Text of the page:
Before analyzing them, it is essential to recall an obvious truth: the support of the French would certainly be higher if the results obtained in the fight against the virus were better. At the end of March, France recorded more than 300 deaths attributed to Covid every day, compared to 50 in the United Kingdom, 230 in Germany and 80 in Spain. And our 8.5 million doses injected still pale in comparison to the 35 million announced by London, and even the nearly 14 million announced by Berlin and 10.5 by Rome. While it is true that communication cannot solve crises, whose solution depends on the quality of operational measures and the effectiveness of their implementation, its role is to explain them, to accompany them, however restrictive they may be, and thereby to reinforce their acceptance. It is clear that it is not the case here. Concerned about the morale and psychological health of the population, the Government has committed, in our opinion, three series of errors which strongly undermine confidence in its word: a close repetition of announcements with constantly modified objectives, shifted actions and finally the persistence of unspoken words, all of which partially overshadow the seriousness of the situation and thereby attenuate the mobilization against the epidemic.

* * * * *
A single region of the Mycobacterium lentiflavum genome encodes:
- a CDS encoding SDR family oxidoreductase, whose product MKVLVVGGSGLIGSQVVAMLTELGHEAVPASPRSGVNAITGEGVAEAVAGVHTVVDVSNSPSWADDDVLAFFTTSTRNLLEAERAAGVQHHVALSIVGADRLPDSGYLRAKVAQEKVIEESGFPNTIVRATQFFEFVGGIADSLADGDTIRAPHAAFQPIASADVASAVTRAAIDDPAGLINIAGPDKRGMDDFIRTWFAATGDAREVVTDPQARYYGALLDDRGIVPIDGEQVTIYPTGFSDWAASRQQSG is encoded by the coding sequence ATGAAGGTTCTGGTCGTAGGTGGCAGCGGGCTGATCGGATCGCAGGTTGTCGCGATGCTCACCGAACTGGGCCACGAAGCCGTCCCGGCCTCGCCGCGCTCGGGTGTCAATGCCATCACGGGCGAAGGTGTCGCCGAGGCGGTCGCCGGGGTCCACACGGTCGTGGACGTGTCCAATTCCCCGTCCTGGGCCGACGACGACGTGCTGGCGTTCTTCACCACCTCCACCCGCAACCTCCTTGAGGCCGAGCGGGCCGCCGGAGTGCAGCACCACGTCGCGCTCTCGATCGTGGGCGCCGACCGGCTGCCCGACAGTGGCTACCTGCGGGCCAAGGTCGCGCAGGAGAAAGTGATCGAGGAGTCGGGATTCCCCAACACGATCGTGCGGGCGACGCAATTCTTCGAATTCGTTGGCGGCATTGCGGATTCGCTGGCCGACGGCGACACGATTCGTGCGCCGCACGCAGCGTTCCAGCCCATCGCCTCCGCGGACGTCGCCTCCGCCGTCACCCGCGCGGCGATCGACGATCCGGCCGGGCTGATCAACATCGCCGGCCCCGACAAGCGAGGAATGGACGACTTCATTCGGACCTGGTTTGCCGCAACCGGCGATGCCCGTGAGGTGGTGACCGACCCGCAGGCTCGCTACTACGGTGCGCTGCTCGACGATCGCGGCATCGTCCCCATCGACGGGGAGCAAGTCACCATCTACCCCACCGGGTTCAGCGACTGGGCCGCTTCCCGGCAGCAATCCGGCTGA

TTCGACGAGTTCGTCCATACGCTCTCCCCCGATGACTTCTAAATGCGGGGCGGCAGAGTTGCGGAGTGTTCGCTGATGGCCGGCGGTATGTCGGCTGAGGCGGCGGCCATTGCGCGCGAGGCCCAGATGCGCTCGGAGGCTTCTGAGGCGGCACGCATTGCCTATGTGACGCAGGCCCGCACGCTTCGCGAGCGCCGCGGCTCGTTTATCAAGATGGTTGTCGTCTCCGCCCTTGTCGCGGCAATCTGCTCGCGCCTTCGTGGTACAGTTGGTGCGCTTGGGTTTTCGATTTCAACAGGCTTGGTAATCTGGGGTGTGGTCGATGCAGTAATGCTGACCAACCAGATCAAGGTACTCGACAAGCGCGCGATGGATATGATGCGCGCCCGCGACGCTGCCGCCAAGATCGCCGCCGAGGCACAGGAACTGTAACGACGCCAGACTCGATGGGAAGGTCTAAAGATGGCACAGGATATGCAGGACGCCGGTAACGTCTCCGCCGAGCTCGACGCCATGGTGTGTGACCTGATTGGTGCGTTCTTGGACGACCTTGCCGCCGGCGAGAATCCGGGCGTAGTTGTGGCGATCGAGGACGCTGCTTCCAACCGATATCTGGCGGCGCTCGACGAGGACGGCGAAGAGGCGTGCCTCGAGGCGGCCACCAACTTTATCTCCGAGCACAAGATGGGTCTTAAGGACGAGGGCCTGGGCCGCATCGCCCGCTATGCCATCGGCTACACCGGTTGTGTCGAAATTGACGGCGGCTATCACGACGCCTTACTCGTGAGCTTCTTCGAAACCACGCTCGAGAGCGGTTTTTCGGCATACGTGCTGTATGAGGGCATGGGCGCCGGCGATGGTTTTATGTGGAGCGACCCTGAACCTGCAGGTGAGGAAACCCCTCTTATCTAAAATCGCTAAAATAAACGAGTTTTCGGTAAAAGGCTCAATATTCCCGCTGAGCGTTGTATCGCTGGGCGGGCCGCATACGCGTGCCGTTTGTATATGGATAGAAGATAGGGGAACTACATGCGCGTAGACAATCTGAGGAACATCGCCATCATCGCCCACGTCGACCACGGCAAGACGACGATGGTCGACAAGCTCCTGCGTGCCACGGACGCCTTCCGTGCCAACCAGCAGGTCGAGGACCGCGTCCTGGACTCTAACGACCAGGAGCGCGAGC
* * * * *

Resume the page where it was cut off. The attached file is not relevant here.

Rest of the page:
A close repetition of announcements with constantly changing objectives.
With regard to vaccination, the series of announcements began on December 3rd. At a press conference, Prime Minister Jean Castex indicated that 15 million people would be vaccinated by the end of March, at an average rate of five million per month, starting in January. A few weeks later, on January 21, Olivier Véran, Minister of Health, detailed a schedule by which, by the end of August, seventy million vaccinations would have been carried out, of which only nine million would have been done by the end of March. It is true that in the meantime, less than one million vaccines had been administered. A week later, the same Minister revised his objectives downwards: four million injections (instead of nine) by the end of March and fifteen by the end of June for thirty announced a week earlier.